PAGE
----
There’s a new tech titan in town and he’s preparing to enter the pantheon. How do we know?
Well, Jensen Huang, the chief executive of Nvidia, has the company: He co-founded Nvidia in 1993, and the market cap is now about $950 billion, though at the end of May it was briefly in the $1 trillion club, putting it in a similar league to Apple, Alphabet and Amazon.
He has the product: a data processing chip that is key to A.I. development, which is to say, the life of ChatGPT and Bard, which is to say, the current paradigm shift.
And he has the look: a black leather jacket he wears every time he is in the public eye, most often with a black T-shirt and black jeans.
Mr. Huang wore a black leather jacket when he was on the cover of Time as one of its men of the year in 2021. A black leather jacket during his keynote speeches at multiple GTC developer conferences since 2018. To deliver the 2023 World ITF keynote and the 2023 Computex 2023 keynote. He even identified himself, back in a Reddit AMA in 2016, as “the guy in the leather jacket.”
Sometimes his leather jackets have collars, sometimes they look more like motorcycle jackets; sometime a lot of zips are involved, sometimes not. But the jackets are always black. He has been wearing them, a spokesman said, “for at least 20 years.” The point is that he always looks the same.
There hasn’t been a popularly identifiable face of A.I. yet. ChatGPT and Bard are anonymous brains. That’s part of what makes A.I. so eerie — its disembodied nature. Sam Altman, the chief executive of OpenAI, is ubiquitous, but looks kind of generic. Mr. Huang and his leather jacket are poised to step neatly into that gap.
The jacket is an object that has become a signifier — of a person but also the great leap forward that person represents. And that association puts Mr. Huang in the same club as Steve “black turtleneck” Jobs, Mark “gray T-shirt” Zuckerberg and Jeff “Pitbull” Bezos as a chief executive who understands that the difference between a company that is a world-changing success and a company that is a world-changing success that becomes a part of pop culture may be the image of its figurehead. One that’s just enough of a caricature to work its way into the public imagination and become the avatar of a movement.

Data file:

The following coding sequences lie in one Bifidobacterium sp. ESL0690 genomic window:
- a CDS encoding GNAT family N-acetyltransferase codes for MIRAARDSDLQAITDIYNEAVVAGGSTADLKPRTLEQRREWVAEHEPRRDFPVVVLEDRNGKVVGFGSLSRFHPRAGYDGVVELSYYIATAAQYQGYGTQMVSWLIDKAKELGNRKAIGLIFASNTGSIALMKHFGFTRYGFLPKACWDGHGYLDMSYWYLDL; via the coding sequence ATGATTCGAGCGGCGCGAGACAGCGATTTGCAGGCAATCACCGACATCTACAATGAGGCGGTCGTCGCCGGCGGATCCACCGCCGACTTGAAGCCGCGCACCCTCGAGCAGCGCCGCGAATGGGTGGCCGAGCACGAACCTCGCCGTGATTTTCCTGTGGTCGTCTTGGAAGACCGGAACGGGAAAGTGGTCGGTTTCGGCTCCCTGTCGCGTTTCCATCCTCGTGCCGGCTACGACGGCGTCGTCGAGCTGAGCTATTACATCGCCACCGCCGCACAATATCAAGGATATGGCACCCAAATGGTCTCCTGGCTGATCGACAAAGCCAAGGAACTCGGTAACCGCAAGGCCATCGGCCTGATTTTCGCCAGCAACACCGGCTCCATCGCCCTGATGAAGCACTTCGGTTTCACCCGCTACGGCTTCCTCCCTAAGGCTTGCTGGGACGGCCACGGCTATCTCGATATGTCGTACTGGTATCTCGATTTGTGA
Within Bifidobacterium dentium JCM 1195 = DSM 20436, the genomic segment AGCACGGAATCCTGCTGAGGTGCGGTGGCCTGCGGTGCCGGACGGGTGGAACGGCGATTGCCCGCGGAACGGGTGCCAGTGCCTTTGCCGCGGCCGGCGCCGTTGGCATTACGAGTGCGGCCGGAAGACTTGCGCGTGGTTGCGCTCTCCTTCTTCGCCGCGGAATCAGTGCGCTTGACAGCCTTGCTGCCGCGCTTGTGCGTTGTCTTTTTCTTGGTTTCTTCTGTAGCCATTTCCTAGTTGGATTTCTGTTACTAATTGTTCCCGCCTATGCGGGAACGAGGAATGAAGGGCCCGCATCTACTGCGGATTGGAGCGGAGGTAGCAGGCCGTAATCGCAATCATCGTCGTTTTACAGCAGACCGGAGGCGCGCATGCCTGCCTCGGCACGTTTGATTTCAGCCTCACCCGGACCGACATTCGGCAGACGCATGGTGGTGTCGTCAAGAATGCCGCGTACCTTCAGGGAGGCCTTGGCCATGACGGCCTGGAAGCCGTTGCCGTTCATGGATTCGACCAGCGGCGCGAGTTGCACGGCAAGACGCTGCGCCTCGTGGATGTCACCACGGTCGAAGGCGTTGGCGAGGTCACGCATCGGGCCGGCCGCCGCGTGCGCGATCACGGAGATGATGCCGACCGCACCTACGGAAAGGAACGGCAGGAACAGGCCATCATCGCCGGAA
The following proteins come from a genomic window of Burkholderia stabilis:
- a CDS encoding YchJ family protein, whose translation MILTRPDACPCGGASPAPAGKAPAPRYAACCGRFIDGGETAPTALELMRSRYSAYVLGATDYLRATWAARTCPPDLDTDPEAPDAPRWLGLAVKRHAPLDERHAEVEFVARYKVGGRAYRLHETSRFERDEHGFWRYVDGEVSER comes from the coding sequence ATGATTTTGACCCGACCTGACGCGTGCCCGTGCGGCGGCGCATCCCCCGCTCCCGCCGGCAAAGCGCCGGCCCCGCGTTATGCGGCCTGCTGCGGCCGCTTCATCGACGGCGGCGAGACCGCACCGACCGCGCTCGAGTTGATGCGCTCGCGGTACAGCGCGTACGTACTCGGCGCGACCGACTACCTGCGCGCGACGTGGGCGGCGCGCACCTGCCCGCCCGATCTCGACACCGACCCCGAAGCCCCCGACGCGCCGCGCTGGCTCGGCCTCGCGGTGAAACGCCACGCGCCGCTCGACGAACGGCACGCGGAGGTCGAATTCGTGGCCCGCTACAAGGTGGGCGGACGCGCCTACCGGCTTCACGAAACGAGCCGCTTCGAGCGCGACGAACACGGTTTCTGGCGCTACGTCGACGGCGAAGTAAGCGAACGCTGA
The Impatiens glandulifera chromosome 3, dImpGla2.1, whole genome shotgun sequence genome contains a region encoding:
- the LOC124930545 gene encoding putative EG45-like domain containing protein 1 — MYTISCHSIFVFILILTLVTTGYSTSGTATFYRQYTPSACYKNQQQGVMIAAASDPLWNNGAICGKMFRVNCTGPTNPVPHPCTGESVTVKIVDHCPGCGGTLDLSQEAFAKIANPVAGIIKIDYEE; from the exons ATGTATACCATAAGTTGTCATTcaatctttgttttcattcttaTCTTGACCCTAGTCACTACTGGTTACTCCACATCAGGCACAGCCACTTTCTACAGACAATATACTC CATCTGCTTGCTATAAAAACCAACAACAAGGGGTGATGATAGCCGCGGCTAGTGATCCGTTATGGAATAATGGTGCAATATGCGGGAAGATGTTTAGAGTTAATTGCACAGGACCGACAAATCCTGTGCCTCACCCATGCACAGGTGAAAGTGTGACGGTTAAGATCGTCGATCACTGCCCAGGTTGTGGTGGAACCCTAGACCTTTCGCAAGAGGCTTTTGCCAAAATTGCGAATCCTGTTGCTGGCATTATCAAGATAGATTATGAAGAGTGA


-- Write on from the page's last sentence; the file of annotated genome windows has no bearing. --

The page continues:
“It makes a person instantly recognizable, sort of like a cartoon character or superhero,” said Richard Thompson Ford, the author of “Dress Codes: How the Laws of Fashion Made History” and a professor at Stanford Law School. It signals “a down-to-earth rejection of fashionable artifice, while still using the power of fashion.”
Not that the people involved would put it that way exactly.
Power Uniforms (or the Power of Uniforms)
When asked why they wear the same thing day in and day out, most powerful people who are willing to address the question say it saves time, allowing them to think about whatever pressing issue is at hand, not about what they are going to wear that day.
This is what Barack Obama, who copped to wearing only gray or dark blue suits as president, aside from that one unfortunate tan suit moment, said, as did Mr. Zuckerberg. According to Mr. Huang’s spokesman, “he’s said before that he dresses in the same style of black pants and shirt because it presents one fewer set of decisions to be made each day.” (Mr. Huang himself was “taking a break from speaking to the media,” the spokesman said. )
That’s unquestionably true. Wearing the same uniform every day also communicates discipline (no flights of fashion here), focus and, Mr. Ford said, “reliability” — all qualities that are desirable in any chief executive.
But to think that’s all that this is about is to miss part of the picture. Anyone with aspirations to global domination, especially in the era of visual communication, would know enough about history to know that.
After all, wearing the same thing every day is a shortcut to crafting a Pavlovian identity in the hive mind — not just in Silicon Valley but in pretty much any arena. When you think of magazine editors, for example, who comes to mind? Anna Wintour, with her severe bob and dark glasses. When you think of the Supreme Court? Black robes (and maybe Ruth Bader Ginsburg’s lace collar).